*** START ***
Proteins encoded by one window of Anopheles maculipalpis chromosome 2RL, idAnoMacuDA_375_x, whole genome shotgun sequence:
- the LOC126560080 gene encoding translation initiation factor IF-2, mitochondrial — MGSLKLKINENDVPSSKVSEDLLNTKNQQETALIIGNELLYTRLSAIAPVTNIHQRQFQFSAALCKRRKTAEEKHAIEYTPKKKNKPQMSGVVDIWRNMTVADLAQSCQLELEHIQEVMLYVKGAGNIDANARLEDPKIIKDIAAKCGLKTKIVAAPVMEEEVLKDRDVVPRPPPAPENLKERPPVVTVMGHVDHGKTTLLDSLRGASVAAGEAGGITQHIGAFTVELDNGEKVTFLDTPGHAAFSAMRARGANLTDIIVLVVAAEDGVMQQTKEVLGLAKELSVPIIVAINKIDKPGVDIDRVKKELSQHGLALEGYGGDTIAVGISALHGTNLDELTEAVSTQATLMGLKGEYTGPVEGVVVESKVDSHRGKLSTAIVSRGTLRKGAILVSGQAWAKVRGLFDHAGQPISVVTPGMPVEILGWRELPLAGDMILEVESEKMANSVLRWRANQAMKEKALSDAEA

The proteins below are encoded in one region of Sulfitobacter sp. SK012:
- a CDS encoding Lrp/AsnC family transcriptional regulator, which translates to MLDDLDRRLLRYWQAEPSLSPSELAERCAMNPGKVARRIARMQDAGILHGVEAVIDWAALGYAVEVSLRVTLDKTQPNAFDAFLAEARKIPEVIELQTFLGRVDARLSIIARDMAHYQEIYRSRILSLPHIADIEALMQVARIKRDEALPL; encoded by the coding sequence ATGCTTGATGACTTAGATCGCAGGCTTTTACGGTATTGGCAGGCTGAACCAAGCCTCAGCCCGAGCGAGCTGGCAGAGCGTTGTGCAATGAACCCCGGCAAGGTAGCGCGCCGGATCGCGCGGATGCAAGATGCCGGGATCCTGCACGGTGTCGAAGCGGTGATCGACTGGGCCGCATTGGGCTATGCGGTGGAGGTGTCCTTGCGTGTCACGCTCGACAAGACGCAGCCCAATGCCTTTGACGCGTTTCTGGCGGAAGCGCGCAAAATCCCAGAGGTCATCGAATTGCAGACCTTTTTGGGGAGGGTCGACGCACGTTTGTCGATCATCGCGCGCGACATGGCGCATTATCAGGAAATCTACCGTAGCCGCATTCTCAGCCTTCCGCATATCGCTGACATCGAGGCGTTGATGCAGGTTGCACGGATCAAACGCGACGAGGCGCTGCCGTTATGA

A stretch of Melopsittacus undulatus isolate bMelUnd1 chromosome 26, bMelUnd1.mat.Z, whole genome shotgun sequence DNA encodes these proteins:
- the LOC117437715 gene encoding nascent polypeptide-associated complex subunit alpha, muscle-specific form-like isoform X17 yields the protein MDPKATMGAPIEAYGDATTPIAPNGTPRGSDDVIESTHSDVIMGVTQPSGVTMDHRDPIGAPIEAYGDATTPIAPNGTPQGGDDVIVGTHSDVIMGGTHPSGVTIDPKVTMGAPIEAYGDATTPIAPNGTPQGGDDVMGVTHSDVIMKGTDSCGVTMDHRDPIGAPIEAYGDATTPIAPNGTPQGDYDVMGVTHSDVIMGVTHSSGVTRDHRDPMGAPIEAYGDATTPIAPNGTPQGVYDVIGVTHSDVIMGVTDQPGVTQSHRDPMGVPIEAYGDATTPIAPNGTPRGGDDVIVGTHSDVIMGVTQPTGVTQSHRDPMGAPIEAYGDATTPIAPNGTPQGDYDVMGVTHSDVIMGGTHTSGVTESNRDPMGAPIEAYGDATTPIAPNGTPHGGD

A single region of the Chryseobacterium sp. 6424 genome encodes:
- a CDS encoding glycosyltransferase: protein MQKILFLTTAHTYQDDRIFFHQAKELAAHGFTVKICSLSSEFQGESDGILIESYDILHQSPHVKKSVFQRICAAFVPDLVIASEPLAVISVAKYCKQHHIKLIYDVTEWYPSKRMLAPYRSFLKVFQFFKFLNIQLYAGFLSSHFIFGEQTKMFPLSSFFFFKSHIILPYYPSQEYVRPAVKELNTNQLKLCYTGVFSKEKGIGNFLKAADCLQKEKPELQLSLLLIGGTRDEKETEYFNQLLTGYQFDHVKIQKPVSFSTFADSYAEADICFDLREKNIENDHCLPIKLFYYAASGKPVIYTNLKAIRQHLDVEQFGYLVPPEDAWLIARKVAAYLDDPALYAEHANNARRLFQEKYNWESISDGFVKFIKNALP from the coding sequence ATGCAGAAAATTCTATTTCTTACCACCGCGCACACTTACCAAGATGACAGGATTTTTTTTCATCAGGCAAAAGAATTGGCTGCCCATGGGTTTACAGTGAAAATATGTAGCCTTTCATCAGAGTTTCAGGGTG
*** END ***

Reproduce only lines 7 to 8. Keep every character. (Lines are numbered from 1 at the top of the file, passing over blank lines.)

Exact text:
A single region of the Chryseobacterium sp. 6424 genome encodes:
- a CDS encoding glycosyltransferase: protein MQKILFLTTAHTYQDDRIFFHQAKELAAHGFTVKICSLSSEFQGESDGILIESYDILHQSPHVKKSVFQRICAAFVPDLVIASEPLAVISVAKYCKQHHIKLIYDVTEWYPSKRMLAPYRSFLKVFQFFKFLNIQLYAGFLSSHFIFGEQTKMFPLSSFFFFKSHIILPYYPSQEYVRPAVKELNTNQLKLCYTGVFSKEKGIGNFLKAADCLQKEKPELQLSLLLIGGTRDEKETEYFNQLLTGYQFDHVKIQKPVSFSTFADSYAEADICFDLREKNIENDHCLPIKLFYYAASGKPVIYTNLKAIRQHLDVEQFGYLVPPEDAWLIARKVAAYLDDPALYAEHANNARRLFQEKYNWESISDGFVKFIKNALP from the coding sequence ATGCAGAAAATTCTATTTCTTACCACCGCGCACACTTACCAAGATGACAGGATTTTTTTTCATCAGGCAAAAGAATTGGCTGCCCATGGGTTTACAGTGAAAATATGTAGCCTTTCATCAGAGTTTCAGGGTG